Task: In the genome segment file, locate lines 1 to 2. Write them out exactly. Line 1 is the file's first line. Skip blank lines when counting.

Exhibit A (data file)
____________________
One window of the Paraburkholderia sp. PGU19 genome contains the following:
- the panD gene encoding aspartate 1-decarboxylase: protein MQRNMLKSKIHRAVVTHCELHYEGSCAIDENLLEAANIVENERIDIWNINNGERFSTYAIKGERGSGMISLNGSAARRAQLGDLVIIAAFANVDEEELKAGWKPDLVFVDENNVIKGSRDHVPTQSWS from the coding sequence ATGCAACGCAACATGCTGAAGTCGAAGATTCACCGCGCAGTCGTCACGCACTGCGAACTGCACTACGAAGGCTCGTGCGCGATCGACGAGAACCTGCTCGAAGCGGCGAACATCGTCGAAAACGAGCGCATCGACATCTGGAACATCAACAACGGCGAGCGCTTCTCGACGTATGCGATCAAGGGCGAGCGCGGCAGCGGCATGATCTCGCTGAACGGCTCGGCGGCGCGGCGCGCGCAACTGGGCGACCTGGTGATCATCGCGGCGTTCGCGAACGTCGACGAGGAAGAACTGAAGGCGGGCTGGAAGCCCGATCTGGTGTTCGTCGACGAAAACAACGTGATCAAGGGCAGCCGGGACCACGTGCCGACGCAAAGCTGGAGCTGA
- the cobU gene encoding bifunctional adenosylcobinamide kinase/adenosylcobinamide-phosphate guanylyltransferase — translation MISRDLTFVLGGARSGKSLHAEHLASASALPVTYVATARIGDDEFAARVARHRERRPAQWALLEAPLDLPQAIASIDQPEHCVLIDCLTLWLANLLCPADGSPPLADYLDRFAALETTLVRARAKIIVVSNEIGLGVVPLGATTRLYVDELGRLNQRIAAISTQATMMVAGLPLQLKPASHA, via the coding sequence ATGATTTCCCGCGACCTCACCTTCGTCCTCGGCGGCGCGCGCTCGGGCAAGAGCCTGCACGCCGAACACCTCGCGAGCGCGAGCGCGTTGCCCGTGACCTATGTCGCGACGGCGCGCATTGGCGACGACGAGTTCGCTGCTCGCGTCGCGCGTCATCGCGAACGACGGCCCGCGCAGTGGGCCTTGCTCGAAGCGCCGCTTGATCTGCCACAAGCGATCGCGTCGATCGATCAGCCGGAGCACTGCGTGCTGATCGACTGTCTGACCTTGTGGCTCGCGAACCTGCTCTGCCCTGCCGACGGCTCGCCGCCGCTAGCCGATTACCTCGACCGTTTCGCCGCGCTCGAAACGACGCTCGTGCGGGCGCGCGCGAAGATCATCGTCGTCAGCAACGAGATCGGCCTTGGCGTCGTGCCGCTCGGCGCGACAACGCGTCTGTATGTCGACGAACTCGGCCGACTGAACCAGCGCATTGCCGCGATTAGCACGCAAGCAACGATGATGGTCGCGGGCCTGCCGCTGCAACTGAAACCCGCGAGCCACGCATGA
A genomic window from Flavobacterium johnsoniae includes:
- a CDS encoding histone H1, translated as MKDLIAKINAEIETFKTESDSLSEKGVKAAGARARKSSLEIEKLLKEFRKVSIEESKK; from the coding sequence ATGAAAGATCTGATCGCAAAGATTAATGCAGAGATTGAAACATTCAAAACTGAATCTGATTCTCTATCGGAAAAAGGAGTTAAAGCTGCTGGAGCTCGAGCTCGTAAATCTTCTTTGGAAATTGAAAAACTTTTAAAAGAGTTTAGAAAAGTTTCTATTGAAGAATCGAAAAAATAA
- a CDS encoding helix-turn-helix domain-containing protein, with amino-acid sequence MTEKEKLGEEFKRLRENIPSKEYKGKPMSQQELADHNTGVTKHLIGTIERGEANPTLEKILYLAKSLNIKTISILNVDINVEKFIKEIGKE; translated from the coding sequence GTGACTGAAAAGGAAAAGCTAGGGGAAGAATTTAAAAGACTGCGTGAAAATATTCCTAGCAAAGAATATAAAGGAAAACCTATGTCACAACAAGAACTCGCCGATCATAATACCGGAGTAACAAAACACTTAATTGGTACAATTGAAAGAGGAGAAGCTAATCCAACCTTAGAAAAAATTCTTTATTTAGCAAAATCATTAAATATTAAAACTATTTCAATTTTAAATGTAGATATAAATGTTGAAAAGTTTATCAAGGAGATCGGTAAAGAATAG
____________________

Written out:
One window of the Paraburkholderia sp. PGU19 genome contains the following:
- the panD gene encoding aspartate 1-decarboxylase: protein MQRNMLKSKIHRAVVTHCELHYEGSCAIDENLLEAANIVENERIDIWNINNGERFSTYAIKGERGSGMISLNGSAARRAQLGDLVIIAAFANVDEEELKAGWKPDLVFVDENNVIKGSRDHVPTQSWS from the coding sequence ATGCAACGCAACATGCTGAAGTCGAAGATTCACCGCGCAGTCGTCACGCACTGCGAACTGCACTACGAAGGCTCGTGCGCGATCGACGAGAACCTGCTCGAAGCGGCGAACATCGTCGAAAACGAGCGCATCGACATCTGGAACATCAACAACGGCGAGCGCTTCTCGACGTATGCGATCAAGGGCGAGCGCGGCAGCGGCATGATCTCGCTGAACGGCTCGGCGGCGCGGCGCGCGCAACTGGGCGACCTGGTGATCATCGCGGCGTTCGCGAACGTCGACGAGGAAGAACTGAAGGCGGGCTGGAAGCCCGATCTGGTGTTCGTCGACGAAAACAACGTGATCAAGGGCAGCCGGGACCACGTGCCGACGCAAAGCTGGAGCTGA